John Wayne played a street-fighting man and lived as one for a few of his earlier years. But over time, he said, that internal rage was rung out of him through loss. The loss of close friends, loss of money, and loss of time. He just didn’t care as much about getting angry unless it was on screen.
He told the Saturday Evening Post about his newfound philosophy in 1962. This was during a particularly low period for Wayne. He was nearly broke after some bad financial decisions and sinking most of the last of his money into making The Alamo. He was working constantly, but the traditional Western was beginning to fade out of prominence. And he’d recently had three close friends die unexpectedly. Actor Grant Withers, who killed himself; actor Ward Bond, who died of a heart attack; and his press agent Bev Barnett. His 74-year-old mother also almost died in a car wreck, but she survived.
All of this loss and turmoil had helped him, oddly. It had calmed him and helped him see what actually mattered in his life.
“I found out once,” John Wayne said, “that some of the toughest men I knew, when they really get mad, have a little smile and a look and they’re talking low. This is the way I get mad. But it happens very seldom anymore. I really like people. Unless people go out of their way to insult me, they’re going to have a hard time having any trouble with me. My last street fight was with a couple of boilermakers, but that was years ago.”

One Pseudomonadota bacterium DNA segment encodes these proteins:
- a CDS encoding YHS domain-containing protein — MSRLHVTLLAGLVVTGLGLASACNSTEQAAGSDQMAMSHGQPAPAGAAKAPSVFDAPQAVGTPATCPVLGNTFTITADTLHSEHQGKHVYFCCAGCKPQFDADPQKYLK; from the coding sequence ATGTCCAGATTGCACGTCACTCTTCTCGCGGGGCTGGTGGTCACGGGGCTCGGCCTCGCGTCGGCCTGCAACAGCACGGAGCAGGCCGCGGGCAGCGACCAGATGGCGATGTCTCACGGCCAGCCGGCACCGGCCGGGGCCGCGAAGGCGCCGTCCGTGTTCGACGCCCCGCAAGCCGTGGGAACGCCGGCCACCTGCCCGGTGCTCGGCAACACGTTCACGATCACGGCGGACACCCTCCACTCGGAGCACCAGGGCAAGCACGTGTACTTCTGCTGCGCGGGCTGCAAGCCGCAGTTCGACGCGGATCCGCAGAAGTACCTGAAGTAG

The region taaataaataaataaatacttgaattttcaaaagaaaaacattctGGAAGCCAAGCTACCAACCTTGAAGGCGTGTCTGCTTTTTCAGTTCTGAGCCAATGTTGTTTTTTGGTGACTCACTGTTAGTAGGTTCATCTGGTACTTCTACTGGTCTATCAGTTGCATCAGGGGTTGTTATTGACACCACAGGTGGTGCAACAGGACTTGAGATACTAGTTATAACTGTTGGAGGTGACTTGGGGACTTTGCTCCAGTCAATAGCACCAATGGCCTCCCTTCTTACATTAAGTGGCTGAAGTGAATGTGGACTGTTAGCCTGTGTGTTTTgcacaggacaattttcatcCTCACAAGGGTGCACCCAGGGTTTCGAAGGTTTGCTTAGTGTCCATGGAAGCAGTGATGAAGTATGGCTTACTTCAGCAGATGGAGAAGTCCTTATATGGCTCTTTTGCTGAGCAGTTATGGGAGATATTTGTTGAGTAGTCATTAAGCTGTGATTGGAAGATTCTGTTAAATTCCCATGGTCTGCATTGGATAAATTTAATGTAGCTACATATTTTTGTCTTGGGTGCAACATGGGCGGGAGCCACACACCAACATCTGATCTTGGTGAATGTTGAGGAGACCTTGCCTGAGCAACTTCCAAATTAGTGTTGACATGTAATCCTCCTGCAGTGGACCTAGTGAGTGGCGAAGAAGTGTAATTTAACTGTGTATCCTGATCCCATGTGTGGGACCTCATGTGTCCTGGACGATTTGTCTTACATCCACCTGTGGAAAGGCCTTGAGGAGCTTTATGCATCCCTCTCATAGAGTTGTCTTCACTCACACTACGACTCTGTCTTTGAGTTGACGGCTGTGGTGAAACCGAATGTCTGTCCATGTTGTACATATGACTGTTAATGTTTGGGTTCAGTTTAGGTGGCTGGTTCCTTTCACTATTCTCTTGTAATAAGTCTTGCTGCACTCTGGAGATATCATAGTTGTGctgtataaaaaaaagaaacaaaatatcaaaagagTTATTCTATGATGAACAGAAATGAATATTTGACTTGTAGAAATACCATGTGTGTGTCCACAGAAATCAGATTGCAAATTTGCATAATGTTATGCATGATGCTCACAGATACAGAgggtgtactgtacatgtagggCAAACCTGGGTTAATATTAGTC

But there were still a few things that could always get him angry. One was politics. Wayne was a staunch conservative who wasn’t a fan of the counter-culture movement of the 1960s and 1970s. And television. Mostly that TV westerns were lazy. They missed the point of the genre, in his opinion.
“In their westerns, they’re getting away from the fact that those men were fighting the elements and the rawness of nature, and didn’t have time for this couch work,” he said of TV westerns. “For me, basic art and simplicity are most important. Love. Hate. Everything right out there without much nuance.”
John Wayne Taught These Lessons to His Family
“Treat others as you would like to be treated; no matter how much you have or don’t have, you’d better be nice to everyone you meet because you’re no better than the guy sitting next to you,” John Wayne’s granddaughter said in 2014 when asked what she learned from her famous forebear.
“One thing I never understood is why stars are horrible to their fans — why they don’t take time to give an autograph or say hello. My grandfather always knew that his fans were responsible for him being where he was, and he appreciated them tremendously. He was always polite — there’s no reason not to be.”